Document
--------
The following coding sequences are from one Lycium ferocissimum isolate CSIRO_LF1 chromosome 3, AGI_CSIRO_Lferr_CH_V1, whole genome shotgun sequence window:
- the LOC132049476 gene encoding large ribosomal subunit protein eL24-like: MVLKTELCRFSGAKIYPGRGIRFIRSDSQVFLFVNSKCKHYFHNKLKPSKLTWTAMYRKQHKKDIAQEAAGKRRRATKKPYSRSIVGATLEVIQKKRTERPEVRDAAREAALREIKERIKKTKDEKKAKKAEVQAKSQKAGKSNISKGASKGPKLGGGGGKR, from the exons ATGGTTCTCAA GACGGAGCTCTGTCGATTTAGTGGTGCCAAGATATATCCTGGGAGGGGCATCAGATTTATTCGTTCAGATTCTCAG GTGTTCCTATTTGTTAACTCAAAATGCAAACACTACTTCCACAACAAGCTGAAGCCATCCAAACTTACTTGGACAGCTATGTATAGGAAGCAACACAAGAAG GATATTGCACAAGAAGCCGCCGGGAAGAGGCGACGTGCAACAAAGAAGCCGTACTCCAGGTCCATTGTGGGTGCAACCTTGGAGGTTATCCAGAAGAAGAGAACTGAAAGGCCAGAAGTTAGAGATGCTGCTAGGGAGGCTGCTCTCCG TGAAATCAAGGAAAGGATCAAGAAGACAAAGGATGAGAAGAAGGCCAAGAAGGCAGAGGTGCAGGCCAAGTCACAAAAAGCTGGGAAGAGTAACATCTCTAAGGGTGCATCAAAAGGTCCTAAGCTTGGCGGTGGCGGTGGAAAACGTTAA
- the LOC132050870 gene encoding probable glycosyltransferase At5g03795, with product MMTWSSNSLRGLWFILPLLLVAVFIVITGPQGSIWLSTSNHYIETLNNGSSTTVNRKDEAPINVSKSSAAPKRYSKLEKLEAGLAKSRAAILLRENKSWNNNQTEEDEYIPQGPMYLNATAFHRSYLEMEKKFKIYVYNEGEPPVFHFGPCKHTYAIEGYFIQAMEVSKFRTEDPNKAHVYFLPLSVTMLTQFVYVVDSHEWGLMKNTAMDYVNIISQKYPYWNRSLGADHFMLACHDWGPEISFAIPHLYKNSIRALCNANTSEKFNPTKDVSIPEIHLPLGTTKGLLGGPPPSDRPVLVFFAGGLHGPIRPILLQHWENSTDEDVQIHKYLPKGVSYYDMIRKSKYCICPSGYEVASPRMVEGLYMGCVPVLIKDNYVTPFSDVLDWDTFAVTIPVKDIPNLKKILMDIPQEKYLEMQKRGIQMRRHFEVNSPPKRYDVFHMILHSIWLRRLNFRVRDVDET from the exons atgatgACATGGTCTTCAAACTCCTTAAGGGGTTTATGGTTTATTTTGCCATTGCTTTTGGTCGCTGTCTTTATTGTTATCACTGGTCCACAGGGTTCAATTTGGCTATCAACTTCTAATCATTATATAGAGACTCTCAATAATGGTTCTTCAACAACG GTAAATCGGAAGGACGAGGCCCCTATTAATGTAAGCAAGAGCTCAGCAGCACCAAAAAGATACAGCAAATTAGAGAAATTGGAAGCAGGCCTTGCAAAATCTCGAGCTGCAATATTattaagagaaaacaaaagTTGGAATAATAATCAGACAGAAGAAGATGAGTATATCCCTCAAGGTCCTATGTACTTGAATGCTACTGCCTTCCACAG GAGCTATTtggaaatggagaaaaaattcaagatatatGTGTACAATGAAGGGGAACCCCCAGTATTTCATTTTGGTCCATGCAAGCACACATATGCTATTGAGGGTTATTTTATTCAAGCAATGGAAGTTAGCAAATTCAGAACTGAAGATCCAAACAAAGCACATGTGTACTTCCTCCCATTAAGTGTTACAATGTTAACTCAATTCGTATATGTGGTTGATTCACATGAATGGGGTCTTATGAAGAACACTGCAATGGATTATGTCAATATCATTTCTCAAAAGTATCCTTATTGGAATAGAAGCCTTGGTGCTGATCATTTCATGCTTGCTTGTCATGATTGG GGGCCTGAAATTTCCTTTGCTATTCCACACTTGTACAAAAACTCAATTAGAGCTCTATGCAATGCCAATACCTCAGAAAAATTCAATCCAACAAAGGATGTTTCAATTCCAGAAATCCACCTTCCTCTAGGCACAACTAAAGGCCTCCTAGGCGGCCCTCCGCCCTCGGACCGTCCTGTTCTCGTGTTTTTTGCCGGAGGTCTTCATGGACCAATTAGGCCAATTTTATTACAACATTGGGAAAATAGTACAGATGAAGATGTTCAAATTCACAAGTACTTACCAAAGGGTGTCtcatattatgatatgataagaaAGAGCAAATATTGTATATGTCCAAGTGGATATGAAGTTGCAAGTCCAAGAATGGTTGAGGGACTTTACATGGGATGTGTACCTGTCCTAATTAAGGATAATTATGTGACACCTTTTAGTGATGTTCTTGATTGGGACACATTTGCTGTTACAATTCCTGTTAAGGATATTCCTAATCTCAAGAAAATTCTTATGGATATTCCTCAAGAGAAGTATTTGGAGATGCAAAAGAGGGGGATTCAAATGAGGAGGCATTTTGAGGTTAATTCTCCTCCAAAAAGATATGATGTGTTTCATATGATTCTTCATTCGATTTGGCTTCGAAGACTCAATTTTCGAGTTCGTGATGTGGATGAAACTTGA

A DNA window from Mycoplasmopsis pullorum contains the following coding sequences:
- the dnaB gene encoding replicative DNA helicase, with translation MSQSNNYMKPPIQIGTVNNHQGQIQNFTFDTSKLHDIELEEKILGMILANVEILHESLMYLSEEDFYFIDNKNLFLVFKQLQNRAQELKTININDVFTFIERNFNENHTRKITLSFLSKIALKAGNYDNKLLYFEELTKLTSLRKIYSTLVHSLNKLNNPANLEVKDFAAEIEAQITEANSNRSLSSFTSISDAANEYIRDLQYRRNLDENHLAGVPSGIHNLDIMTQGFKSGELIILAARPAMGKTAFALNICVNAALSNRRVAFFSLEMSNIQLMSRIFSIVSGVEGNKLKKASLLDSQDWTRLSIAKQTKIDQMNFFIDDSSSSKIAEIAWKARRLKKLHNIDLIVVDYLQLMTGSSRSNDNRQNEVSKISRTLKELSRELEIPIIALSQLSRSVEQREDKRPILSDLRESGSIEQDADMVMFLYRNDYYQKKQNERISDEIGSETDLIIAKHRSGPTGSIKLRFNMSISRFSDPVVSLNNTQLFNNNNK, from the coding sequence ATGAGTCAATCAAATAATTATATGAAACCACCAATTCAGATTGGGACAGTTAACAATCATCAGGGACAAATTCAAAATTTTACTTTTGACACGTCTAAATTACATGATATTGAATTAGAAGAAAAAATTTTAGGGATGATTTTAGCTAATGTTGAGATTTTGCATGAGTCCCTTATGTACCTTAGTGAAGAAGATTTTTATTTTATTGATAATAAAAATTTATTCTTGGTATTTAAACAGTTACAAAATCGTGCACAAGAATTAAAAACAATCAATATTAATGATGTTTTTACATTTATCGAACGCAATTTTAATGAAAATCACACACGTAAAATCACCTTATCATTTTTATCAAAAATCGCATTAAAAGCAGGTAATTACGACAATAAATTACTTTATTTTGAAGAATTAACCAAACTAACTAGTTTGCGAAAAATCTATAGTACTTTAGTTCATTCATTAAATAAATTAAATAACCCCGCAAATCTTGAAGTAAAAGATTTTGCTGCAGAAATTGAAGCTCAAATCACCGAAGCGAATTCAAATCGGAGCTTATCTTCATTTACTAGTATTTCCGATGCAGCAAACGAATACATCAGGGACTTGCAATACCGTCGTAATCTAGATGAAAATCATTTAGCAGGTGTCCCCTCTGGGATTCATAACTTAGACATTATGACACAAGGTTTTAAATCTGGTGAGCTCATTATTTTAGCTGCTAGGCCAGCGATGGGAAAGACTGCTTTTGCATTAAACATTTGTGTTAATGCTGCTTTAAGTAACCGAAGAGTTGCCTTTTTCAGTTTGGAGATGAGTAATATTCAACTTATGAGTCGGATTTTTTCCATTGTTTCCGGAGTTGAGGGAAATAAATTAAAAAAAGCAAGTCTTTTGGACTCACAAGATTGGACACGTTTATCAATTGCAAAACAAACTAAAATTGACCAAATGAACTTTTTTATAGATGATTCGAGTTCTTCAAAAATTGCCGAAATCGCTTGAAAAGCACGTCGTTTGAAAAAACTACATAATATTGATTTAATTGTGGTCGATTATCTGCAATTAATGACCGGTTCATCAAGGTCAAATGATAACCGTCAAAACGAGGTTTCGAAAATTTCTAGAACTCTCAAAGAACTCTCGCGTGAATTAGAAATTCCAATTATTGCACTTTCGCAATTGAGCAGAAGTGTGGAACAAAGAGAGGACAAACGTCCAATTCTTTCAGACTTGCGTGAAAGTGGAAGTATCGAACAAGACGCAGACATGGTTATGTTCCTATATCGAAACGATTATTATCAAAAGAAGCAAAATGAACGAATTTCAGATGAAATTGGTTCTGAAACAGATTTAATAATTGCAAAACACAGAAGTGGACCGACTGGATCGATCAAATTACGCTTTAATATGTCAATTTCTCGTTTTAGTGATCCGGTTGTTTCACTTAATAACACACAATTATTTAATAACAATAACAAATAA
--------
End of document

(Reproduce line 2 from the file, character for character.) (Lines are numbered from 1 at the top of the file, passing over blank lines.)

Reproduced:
- the LOC132049476 gene encoding large ribosomal subunit protein eL24-like: MVLKTELCRFSGAKIYPGRGIRFIRSDSQVFLFVNSKCKHYFHNKLKPSKLTWTAMYRKQHKKDIAQEAAGKRRRATKKPYSRSIVGATLEVIQKKRTERPEVRDAAREAALREIKERIKKTKDEKKAKKAEVQAKSQKAGKSNISKGASKGPKLGGGGGKR, from the exons ATGGTTCTCAA GACGGAGCTCTGTCGATTTAGTGGTGCCAAGATATATCCTGGGAGGGGCATCAGATTTATTCGTTCAGATTCTCAG GTGTTCCTATTTGTTAACTCAAAATGCAAACACTACTTCCACAACAAGCTGAAGCCATCCAAACTTACTTGGACAGCTATGTATAGGAAGCAACACAAGAAG GATATTGCACAAGAAGCCGCCGGGAAGAGGCGACGTGCAACAAAGAAGCCGTACTCCAGGTCCATTGTGGGTGCAACCTTGGAGGTTATCCAGAAGAAGAGAACTGAAAGGCCAGAAGTTAGAGATGCTGCTAGGGAGGCTGCTCTCCG TGAAATCAAGGAAAGGATCAAGAAGACAAAGGATGAGAAGAAGGCCAAGAAGGCAGAGGTGCAGGCCAAGTCACAAAAAGCTGGGAAGAGTAACATCTCTAAGGGTGCATCAAAAGGTCCTAAGCTTGGCGGTGGCGGTGGAAAACGTTAA